Results

The mean surgical time was 6.7 hours. The average blood loss was 2960 ml. All patients underwent follow-up for 2 or more years after surgery. The fusion rate was 95.65%. The average kyphotic angle improved from 86.9° preoperatively to 25.6° immediately postoperatively, with an average correction rate of 72.17%. At the last follow-up, the average kyphotic angle was 27.4°, making the final correction rate 69.87%. The sagittal plane balance was significantly improved at the last follow-up. Preoperatively, 15 patients had neurological deficits, and the Frankel grade was E in 8 cases, D in 8 cases, C in 6 cases, and B in 1 case. At the last follow-up, 15 cases were Grade E, 5 were Grade D, and 3 were Grade C. The average improvement in the Oswestry Disability Index score was 43.30%. The patient satisfaction index result showed a total satisfaction rate of 91.30%. Complications included 1 case of late neurological deficit due to shifting of an expandable artificial vertebra, 5 cases of nerve root injury, 3 cases of dural tear, and 1 case of transient lower-extremity weakness due to insufficient blood supply to the spinal cord during surgery.

Conclusions

Apical segmental resection osteotomy with dual axial rotation correction and instrumented fusion is an effective and safe way to treat severe focal kyphosis of the thoracolumbar spine.

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Clinical and radiographic evaluation of posterior surgical correction for the treatment of moderate to severe post-tuberculosis kyphosis in 36 cases with a minimum 2-year follow-up

Clinical article

Yan Zeng, Zhongqiang Chen, Qiang Qi, Zhaoqing Guo, Weishi Li, Chuiguo Sun, and Andrew P. White

Object

The object of this study was to compare the clinical and radiographic outcomes of 36 patients with posttuberculosis kyphosis who underwent one of two types of osteotomy.

Methods

Each patient underwent single-stage correction via a posterior surgical approach. A modified pedicle subtraction osteotomy (mPSO) was performed when the kyphotic deformity was less than 70° (7 cases), whereas a posterior vertebral column resection (VCR) was performed when the kyphotic deformity exceeded 70° (29 cases). Full-length standing radiographs were obtained before surgery and at follow-up visits. These images were used to measure the kyphosis angle; sagittal alignment of the lumbar, thoracic, and cervical regions; and sagittal balance of the spine. Back pain was rated using the visual analog scale (VAS), and neurological function was classified based on the American Spinal Injury Association (ASIA) grading system. Each patient's overall satisfaction with surgical treatment was measured with the Patient Satisfaction Index. For purposes of comparison, patients were studied in 2 groups based on the region of their kyphotic apex. Half of the cohort had apical kyphosis in the lower thoracic spine or thoracolumbar junction (TL group). Using both radiographic and clinical assessments, the authors compared this group with the other half of the patients who had apical kyphosis in the upper to mid thoracic spine (MT group).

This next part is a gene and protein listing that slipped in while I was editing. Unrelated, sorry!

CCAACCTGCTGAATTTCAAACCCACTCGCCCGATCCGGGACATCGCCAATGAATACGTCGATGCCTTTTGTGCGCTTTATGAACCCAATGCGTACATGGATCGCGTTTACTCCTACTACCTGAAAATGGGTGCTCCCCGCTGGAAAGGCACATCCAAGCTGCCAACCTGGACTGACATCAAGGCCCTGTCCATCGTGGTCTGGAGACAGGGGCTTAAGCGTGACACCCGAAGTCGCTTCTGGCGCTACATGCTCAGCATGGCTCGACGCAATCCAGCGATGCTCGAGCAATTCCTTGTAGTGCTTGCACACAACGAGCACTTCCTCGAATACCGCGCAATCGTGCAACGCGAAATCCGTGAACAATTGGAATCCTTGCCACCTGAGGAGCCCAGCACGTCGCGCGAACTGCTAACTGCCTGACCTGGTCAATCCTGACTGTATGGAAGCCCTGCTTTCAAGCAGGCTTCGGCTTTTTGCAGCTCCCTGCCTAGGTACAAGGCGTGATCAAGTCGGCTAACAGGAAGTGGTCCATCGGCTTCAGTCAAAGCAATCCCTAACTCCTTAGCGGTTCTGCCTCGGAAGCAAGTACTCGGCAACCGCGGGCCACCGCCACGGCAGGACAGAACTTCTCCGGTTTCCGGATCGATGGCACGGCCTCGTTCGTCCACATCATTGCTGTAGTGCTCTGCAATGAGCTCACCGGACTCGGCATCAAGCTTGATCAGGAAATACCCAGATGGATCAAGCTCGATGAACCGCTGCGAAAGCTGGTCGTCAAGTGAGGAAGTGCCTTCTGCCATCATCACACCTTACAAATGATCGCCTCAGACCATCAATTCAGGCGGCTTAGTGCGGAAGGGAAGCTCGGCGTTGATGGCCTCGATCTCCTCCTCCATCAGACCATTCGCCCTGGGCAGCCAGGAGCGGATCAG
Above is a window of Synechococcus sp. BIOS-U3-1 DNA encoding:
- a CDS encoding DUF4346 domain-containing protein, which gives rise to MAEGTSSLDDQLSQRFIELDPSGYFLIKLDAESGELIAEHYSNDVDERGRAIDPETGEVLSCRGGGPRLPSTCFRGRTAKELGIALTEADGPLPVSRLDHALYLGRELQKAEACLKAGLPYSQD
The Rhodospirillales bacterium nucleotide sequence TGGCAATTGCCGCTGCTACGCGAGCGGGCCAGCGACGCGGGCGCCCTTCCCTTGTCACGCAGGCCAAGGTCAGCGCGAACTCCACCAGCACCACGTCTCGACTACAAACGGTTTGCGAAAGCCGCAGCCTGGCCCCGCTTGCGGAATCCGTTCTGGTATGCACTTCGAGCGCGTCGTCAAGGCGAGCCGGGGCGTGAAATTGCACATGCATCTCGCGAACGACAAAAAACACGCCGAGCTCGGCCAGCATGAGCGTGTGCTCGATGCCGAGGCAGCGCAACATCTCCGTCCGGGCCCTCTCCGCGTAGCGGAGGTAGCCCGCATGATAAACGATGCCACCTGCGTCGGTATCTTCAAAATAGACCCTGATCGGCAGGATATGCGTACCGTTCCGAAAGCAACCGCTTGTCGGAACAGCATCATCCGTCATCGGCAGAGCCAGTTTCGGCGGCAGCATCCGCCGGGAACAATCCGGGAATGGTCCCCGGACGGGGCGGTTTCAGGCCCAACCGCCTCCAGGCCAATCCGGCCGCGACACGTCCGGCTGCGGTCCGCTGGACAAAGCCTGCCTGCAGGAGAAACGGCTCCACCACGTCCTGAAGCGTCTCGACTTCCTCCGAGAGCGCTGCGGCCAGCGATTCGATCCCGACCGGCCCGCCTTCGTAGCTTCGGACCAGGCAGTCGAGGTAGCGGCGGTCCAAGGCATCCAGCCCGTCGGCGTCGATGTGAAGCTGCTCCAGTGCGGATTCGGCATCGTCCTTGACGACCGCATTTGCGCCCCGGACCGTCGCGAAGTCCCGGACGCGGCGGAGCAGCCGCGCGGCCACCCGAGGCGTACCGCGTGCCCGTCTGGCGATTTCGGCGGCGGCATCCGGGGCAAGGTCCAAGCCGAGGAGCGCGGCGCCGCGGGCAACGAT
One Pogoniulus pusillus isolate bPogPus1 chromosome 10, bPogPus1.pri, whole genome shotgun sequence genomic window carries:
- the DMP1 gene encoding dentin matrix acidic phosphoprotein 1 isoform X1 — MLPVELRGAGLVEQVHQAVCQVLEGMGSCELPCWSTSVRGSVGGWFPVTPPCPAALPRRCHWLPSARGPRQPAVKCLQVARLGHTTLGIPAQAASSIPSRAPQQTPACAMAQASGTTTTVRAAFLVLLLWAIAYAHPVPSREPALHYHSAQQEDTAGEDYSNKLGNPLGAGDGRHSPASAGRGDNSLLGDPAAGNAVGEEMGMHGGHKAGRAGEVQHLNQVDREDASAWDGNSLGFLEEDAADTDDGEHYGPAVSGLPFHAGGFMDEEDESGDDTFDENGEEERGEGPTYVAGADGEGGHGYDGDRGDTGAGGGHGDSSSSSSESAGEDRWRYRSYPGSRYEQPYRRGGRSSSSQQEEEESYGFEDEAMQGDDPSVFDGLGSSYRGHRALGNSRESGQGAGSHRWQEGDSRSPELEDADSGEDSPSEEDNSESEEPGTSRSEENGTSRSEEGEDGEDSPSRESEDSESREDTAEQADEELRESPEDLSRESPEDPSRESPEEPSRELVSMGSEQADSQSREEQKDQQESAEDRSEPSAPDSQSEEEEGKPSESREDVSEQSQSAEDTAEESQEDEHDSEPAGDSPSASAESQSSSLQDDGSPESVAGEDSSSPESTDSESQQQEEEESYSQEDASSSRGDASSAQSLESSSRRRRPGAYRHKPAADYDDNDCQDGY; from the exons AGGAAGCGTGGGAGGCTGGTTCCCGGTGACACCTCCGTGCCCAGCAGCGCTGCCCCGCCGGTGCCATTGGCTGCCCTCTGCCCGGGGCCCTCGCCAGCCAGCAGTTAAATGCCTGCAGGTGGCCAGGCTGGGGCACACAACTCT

Results

The cohort included 15 males and 21 females, with an average age of 34 years at the time of surgery. The minimum follow-up was 24 months, and the mean follow-up was 31 months. Following surgery, kyphosis across the treated segments was reduced by an average of 60°. Lumbar lordosis also improved by an average of 24°, and thoracic kyphosis improved by an average of 20°. Both back pain and neurological function improved after surgical treatment. There was a 67% improvement in VAS scores, and 13 of the 36 patients had improvement in their ASIA grade. The 2 surgical procedures used for deformity correction (mPSO and VCR) demonstrated comparable radiographic and clinical results. Note, however, that differences were found in both radiographic and clinical outcomes in comparing patients who had lower thoracic or thoracolumbar (TL group) versus upper to midthoracic (MT group) apical kyphosis.

Conclusions

Posterior tubercular kyphosis can be effectively improved through corrective surgery, and deformity correction can be accompanied by improvement in clinical symptoms. When appropriately selected, both the mPSO and the VCR can be expected to yield satisfactory reduction of post-tuberculosis kyphotic deformities. Differences in radiographic and clinical outcomes should be anticipated, however, when treating such deformities in different regions of the spine.